Figures announced at the Wines of Great Britain (WineGB) first annual trade and press tasting on 26 April 2018 (see page 30) show, unsurprisingly, that sparkling wine is dominating production levels, accounting for 68% of English and Welsh wines produced in 2017, with Chardonnay, Pinot meunier and Pinot noir making up 71.2% of all varieties planted in the UK.

While the reputation of English sparkling wine has helped to drive global and domestic recognition for the sector, there is a risk that the industry’s leading offering will always sit in the shadow of Champagne, compared as second best. Moving forwards, producers must look at developing a strong still focus with a defining style or grape variety.

As well as needing to combat the increasing number of sparkling wines flooding onto the market, producers should remember that consumers don’t always want to spend above £20 for a bottle of wine. Speaking on wine tourism at the WineGB tasting, Steve Charters MW, director of research at the School of Wine and Spirits Business in Burgundy, warned that English and Welsh wine producers must establish a supporting iconic still wine style or leading variety to work alongside high quality, expensive sparkling wines to avoid stagnation.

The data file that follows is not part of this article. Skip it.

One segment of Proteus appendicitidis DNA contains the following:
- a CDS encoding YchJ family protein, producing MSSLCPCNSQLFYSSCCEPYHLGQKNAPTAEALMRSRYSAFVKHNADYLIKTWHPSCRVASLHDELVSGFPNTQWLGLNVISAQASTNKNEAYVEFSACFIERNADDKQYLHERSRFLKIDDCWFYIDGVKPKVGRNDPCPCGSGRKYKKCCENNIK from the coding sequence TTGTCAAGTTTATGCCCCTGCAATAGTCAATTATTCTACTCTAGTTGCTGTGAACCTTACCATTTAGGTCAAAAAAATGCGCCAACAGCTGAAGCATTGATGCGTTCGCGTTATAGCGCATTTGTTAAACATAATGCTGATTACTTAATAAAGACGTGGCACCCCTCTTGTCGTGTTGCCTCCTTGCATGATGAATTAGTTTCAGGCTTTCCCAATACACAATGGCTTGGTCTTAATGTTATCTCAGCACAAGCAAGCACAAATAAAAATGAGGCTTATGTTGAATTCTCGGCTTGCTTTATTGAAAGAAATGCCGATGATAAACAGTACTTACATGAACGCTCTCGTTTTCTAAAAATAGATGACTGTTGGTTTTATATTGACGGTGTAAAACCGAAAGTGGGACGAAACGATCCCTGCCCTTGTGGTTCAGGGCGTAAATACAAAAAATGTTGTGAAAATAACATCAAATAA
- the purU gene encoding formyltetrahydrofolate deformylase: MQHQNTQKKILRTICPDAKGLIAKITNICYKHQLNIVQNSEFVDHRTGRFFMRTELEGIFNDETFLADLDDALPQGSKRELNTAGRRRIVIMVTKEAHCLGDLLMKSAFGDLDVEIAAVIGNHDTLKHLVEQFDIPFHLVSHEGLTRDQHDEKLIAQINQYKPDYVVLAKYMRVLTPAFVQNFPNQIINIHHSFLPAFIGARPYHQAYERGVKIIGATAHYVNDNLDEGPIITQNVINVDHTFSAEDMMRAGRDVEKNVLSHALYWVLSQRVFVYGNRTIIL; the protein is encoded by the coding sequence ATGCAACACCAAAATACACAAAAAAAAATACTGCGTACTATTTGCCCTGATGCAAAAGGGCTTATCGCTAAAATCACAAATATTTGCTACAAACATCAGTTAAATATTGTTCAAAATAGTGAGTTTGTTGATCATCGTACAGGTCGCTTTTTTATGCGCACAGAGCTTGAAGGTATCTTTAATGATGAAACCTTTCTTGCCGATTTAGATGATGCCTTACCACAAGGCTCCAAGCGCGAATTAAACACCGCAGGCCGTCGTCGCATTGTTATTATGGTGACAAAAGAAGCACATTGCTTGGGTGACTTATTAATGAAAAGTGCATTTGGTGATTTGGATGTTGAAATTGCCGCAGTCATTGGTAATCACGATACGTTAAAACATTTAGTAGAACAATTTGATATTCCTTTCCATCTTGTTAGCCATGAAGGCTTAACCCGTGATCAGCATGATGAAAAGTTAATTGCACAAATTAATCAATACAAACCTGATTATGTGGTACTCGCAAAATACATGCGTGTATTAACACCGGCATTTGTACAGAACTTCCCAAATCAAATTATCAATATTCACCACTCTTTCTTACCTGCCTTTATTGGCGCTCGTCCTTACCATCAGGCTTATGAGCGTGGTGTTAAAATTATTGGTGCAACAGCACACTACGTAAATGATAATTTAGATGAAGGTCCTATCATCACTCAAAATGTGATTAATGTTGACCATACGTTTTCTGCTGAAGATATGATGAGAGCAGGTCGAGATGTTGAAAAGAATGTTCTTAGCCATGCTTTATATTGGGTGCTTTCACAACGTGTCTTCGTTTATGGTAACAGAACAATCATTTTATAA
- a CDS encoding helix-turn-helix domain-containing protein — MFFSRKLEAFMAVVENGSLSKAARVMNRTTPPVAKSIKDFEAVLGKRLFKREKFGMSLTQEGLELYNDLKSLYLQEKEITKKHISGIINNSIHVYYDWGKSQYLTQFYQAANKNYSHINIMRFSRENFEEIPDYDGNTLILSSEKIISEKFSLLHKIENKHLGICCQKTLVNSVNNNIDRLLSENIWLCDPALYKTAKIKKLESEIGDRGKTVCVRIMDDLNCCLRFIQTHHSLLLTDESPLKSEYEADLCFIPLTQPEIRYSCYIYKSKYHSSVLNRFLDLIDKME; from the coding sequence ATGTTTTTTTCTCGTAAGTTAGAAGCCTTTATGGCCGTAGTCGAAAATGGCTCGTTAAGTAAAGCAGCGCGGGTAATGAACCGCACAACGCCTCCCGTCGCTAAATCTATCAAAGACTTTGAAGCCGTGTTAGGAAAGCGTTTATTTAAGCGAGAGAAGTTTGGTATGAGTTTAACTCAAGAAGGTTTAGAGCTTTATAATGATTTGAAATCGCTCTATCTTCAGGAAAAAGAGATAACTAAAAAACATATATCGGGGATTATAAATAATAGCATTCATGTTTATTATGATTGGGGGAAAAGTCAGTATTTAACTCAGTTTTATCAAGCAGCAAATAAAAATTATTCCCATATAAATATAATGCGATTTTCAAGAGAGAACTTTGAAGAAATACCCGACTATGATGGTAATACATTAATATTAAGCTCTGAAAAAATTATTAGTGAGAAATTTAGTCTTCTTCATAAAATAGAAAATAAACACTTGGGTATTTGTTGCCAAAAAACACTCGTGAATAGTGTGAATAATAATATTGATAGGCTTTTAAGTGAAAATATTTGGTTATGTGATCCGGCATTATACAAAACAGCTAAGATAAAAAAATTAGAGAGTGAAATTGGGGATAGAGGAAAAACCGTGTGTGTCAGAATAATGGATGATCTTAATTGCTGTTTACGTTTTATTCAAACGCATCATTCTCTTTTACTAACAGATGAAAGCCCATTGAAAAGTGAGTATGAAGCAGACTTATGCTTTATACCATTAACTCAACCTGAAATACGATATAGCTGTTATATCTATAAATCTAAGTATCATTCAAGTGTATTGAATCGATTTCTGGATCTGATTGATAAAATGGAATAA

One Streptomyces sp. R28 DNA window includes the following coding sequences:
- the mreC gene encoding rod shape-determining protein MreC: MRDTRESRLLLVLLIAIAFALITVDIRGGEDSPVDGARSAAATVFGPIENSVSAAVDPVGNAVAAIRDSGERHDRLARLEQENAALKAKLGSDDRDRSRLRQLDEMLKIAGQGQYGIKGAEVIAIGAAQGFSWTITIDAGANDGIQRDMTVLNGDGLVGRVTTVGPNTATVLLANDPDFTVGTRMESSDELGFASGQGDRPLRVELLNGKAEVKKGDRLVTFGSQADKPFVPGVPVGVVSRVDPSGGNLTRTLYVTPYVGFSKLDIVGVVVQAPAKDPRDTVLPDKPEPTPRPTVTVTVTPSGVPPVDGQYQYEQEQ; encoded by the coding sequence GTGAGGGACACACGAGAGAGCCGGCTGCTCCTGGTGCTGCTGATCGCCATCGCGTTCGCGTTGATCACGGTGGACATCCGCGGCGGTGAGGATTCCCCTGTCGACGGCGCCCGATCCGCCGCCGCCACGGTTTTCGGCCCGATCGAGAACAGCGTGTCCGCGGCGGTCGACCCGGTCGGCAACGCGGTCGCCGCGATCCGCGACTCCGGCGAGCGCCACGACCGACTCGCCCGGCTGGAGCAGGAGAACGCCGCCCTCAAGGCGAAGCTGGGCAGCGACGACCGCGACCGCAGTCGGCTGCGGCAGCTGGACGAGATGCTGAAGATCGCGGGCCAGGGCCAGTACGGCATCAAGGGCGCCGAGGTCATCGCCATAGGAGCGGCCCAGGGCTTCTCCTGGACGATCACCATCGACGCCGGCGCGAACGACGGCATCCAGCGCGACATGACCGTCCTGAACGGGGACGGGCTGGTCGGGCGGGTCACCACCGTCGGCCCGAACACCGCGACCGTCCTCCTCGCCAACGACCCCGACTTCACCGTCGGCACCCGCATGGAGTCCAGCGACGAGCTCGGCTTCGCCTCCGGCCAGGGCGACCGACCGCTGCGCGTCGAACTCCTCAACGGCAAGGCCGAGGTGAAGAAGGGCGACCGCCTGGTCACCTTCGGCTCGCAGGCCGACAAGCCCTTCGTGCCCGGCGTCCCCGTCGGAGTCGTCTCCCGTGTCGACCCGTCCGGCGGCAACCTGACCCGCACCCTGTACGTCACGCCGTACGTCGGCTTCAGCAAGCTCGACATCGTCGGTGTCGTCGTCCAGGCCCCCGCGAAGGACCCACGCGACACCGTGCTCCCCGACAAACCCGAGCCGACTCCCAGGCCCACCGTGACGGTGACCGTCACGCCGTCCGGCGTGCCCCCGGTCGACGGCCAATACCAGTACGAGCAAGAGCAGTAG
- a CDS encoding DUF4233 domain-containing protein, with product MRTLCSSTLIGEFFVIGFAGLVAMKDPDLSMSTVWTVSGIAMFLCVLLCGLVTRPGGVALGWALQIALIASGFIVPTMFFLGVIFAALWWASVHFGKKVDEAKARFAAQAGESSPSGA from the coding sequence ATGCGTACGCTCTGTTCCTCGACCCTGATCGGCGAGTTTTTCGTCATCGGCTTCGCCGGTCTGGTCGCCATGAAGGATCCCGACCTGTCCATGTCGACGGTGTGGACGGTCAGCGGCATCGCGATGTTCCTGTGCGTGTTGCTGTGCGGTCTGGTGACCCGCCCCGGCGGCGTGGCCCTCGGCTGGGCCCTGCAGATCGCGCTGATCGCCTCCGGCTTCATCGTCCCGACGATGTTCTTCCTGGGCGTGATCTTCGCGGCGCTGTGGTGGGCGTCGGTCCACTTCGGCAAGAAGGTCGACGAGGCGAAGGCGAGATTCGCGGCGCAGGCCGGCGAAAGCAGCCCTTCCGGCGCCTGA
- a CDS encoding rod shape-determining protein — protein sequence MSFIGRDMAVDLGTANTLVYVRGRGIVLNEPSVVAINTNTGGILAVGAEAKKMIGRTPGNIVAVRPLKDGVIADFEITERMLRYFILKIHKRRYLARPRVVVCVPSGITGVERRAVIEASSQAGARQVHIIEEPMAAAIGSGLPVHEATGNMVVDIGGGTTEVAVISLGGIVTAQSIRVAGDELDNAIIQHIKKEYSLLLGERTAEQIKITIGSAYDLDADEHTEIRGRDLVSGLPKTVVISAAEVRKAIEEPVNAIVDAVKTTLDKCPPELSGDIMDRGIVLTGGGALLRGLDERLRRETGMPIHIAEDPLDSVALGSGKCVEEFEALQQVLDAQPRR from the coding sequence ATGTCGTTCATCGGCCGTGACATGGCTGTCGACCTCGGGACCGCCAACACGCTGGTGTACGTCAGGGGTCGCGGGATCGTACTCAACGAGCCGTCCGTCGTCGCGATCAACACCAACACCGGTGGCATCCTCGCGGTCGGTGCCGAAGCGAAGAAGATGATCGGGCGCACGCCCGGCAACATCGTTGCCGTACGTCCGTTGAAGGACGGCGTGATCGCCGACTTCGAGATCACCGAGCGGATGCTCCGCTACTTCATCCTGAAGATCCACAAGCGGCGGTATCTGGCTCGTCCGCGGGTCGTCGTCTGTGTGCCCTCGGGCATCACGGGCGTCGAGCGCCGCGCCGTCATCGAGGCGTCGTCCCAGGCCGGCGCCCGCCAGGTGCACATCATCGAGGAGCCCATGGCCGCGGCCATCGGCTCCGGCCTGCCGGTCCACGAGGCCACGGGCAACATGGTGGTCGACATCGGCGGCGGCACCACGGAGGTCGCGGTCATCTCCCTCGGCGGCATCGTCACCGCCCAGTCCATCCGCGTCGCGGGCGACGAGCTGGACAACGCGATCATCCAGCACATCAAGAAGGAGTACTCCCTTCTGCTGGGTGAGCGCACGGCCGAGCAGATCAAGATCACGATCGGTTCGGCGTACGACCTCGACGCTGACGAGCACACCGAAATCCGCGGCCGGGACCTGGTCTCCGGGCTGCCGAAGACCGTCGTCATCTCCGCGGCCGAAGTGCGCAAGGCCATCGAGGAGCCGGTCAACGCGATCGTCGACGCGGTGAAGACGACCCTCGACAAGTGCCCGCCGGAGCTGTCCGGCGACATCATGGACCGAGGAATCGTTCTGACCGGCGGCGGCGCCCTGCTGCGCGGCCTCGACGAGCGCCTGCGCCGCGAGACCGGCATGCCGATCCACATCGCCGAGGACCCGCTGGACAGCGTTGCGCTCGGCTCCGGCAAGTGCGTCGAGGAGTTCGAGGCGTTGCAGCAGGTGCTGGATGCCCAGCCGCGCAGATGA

Drawing on the Niagara region in Canada as an example, Mr Charters stated that while the region’s Icewine is iconic, it is also very expensive and there are very few people drinking the sweet style every month, let alone every week, around the world.

But which variety is going to lead the way and should producers be coming together to form an open debate about the focus for the English and Welsh still wine industry? Bacchus, with its accessible and familiar similarities to Sauvignon blanc, may be tipped as being the variety which holds the answers, but have we been too quick to overlook other varieties such Ortega?

What about those varieties which are not yet planted commercially on our soils? In 2011, Michel Chapoutier, one of the Rhône’s most famous producers, told Decanter Magazine that he was actively looking for land in England and was investigating the possibility of establishing the Swiss variety Chasselas, seeing it as ideal for the English climate. While this variety is currently being trialled in the research vineyard at NIAB-EMR could this terroir-expressive grape become a defining variety for the UK?

It would be interesting to hear what producers, sommeliers, wine merchants and buyers consider to be a quintessentially English or Welsh still wine and how the industry can grow a strong still wine offering for the future.

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– Victoria Rose